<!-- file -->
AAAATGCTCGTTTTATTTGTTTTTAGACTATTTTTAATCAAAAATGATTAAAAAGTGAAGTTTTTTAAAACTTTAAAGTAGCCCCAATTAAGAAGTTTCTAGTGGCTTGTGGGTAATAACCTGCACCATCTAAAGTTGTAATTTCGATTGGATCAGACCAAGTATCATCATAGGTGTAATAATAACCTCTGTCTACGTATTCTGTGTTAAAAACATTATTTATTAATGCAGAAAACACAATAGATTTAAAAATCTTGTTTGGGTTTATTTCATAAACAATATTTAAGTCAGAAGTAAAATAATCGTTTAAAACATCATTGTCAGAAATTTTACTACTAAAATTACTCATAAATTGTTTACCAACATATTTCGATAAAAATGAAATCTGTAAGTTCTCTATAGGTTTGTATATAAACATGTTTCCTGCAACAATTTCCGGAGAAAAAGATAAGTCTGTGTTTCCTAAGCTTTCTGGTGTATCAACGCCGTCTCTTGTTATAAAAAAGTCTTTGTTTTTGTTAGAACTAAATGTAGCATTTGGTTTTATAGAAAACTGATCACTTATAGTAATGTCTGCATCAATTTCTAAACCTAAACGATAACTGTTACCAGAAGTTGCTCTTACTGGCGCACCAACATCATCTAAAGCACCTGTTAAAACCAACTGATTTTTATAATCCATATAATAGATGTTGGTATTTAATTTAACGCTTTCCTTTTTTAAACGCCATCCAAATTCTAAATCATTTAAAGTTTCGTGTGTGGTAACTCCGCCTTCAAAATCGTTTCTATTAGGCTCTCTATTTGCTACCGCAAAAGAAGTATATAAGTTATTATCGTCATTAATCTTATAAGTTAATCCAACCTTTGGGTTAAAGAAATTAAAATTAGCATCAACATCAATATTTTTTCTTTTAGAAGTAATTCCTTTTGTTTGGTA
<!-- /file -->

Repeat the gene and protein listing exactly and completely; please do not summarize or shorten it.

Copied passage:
AAAATGCTCGTTTTATTTGTTTTTAGACTATTTTTAATCAAAAATGATTAAAAAGTGAAGTTTTTTAAAACTTTAAAGTAGCCCCAATTAAGAAGTTTCTAGTGGCTTGTGGGTAATAACCTGCACCATCTAAAGTTGTAATTTCGATTGGATCAGACCAAGTATCATCATAGGTGTAATAATAACCTCTGTCTACGTATTCTGTGTTAAAAACATTATTTATTAATGCAGAAAACACAATAGATTTAAAAATCTTGTTTGGGTTTATTTCATAAACAATATTTAAGTCAGAAGTAAAATAATCGTTTAAAACATCATTGTCAGAAATTTTACTACTAAAATTACTCATAAATTGTTTACCAACATATTTCGATAAAAATGAAATCTGTAAGTTCTCTATAGGTTTGTATATAAACATGTTTCCTGCAACAATTTCCGGAGAAAAAGATAAGTCTGTGTTTCCTAAGCTTTCTGGTGTATCAACGCCGTCTCTTGTTATAAAAAAGTCTTTGTTTTTGTTAGAACTAAATGTAGCATTTGGTTTTATAGAAAACTGATCACTTATAGTAATGTCTGCATCAATTTCTAAACCTAAACGATAACTGTTACCAGAAGTTGCTCTTACTGGCGCACCAACATCATCTAAAGCACCTGTTAAAACCAACTGATTTTTATAATCCATATAATAGATGTTGGTATTTAATTTAACGCTTTCCTTTTTTAAACGCCATCCAAATTCTAAATCATTTAAAGTTTCGTGTGTGGTAACTCCGCCTTCAAAATCGTTTCTATTAGGCTCTCTATTTGCTACCGCAAAAGAAGTATATAAGTTATTATCGTCATTAATCTTATAAGTTAATCCAACCTTTGGGTTAAAGAAATTAAAATTAGCATCAACATCAATATTTTTTCTTTTAGAAGTAATTCCTTTTGTTTGGTA